Health insurance is not mandatory at the federal level. Some states may impose a tax penalty if you do not have health insurance, but the federal government no longer does that. This changed at the start of 2019. Of course, while no health insurance can save you money now, it could cost you a lot if you get sick or hurt in the future. Here’s what you need to know about health insurance and mandates over time.
- Health insurance coverage is no longer mandatory at the federal level, as of Jan. 1, 2019.
- Some states still require you to have health insurance coverage to avoid a tax penalty.
- Going without health insurance saves you money since you’re not paying premiums, but it could put you at financial risk if you get injured or develop a serious illness.
Affordable Care Act’s Coverage Mandate
The Affordable Care Act (ACA), signed into law in 2010, was designed to make health insurance coverage more affordable for Americans through the creation of tax subsidies while also opening up Medicaid eligibility to more low-income individuals and families.
The ACA effectively made having health insurance mandatory—not having it meant you would incur a tax penalty. But what about now? What is the penalty for not having health insurance?
Well, there is none now. As of Jan. 1, 2019, there is no mandate for health insurance at the federal level.
Before 2019, under the ACA, also called Obamacare, U.S. adults who were not otherwise eligible for an exemption were required to have health insurance coverage for themselves and their families. Failure to have minimum health insurance triggered a tax penalty. At the same time, the ACA allowed for the creation of a premium tax credit to help Americans offset some of the cost of getting health insurance through the Health Insurance Marketplace.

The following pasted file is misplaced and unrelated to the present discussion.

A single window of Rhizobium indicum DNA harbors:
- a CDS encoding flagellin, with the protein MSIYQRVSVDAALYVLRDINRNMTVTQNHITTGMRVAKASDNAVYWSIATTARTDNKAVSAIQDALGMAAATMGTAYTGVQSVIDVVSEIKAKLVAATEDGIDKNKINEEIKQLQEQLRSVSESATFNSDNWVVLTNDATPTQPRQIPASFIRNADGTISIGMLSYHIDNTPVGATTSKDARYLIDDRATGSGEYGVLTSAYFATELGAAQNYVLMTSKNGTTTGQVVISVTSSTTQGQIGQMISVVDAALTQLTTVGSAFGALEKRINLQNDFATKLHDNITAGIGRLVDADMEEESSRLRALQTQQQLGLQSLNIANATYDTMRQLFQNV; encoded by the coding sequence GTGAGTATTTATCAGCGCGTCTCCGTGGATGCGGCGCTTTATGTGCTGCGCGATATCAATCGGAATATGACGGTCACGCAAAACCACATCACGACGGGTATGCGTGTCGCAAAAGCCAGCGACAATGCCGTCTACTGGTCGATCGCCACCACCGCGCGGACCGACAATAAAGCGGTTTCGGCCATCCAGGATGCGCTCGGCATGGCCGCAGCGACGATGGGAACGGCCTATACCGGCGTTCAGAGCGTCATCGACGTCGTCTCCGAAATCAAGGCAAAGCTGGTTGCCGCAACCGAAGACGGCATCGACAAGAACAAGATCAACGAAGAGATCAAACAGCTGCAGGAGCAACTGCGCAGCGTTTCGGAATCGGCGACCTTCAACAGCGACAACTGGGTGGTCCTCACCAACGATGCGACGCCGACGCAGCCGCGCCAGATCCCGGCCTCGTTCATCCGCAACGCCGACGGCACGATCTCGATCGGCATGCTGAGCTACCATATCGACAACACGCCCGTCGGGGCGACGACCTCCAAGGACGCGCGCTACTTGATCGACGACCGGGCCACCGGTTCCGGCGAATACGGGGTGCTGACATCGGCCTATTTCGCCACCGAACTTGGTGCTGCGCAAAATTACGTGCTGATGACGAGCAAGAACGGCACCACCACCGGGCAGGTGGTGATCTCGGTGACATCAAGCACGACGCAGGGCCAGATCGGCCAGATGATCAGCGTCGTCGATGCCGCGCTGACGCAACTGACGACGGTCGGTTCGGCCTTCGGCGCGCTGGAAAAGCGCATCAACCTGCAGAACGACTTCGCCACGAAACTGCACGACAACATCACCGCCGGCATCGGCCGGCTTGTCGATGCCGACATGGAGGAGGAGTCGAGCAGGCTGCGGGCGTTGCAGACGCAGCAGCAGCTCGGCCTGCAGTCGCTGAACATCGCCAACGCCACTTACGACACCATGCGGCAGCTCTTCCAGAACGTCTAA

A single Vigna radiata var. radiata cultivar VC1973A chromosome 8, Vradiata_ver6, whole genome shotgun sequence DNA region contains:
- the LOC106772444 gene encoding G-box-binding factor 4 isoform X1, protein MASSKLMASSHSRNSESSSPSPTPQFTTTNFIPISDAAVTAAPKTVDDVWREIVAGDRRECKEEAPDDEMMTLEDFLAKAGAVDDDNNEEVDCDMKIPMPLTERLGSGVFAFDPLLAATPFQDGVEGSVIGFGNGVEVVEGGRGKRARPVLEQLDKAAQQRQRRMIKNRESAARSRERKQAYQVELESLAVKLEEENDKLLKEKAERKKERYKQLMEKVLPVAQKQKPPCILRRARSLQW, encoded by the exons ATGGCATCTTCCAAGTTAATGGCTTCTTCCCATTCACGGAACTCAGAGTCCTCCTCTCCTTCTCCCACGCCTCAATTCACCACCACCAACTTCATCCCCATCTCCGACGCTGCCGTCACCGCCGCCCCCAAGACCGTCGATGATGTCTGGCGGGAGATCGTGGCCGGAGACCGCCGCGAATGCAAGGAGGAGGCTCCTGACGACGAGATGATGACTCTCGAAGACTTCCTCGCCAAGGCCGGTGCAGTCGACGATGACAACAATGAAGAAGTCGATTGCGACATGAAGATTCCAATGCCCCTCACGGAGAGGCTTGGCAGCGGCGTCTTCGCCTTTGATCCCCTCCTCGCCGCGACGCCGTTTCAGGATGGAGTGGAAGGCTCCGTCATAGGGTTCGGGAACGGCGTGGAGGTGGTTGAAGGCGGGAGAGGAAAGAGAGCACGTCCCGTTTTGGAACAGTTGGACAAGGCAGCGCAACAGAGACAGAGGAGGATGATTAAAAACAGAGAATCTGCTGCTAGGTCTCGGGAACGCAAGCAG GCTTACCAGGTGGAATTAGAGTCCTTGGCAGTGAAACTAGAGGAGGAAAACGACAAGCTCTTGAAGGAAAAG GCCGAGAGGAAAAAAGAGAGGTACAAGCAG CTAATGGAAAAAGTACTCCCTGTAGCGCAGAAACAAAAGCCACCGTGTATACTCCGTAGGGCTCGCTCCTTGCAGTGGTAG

This rule changed in 2019 when the tax penalty mandate for health insurance was eliminated. While the ACA technically still exists, U.S. adults who choose not to maintain health insurance for themselves or their family members in 2019 and beyond won’t be penalized at tax time.1
State-Imposed Rules on Health Insurance Coverage
While the federal government no longer requires you to have health insurance, a handful of states have mandates on the books regarding coverage or are trying to pass laws to make health insurance mandatory.
The states that require coverage include:2
- New Jersey
- Rhode Island
Washington, D.C., also requires residents to purchase health insurance. Other states—including Connecticut, Hawaii, Maryland, Minnesota, and Washington state—have also attempted to pass legislation that would make health insurance mandatory for their residents.3
In states where health insurance is mandatory, the rules for getting and maintaining coverage are similar to those under the ACA, with coverage available through state-run health insurance marketplaces.
No Mandatory Health Insurance: Advantages
The primary upside to health insurance no longer being mandatory at the federal level is the money you don’t have to spend on premiums that remains in your pocket. That could be helpful if you’re trying to pay off student loans or save money toward a down payment on a home.
Of course, if your employer offers some type of health insurance coverage as part of your benefits package, you may be able to get affordable coverage without having to shop around for it.
No Mandatory Health Insurance: Disadvantages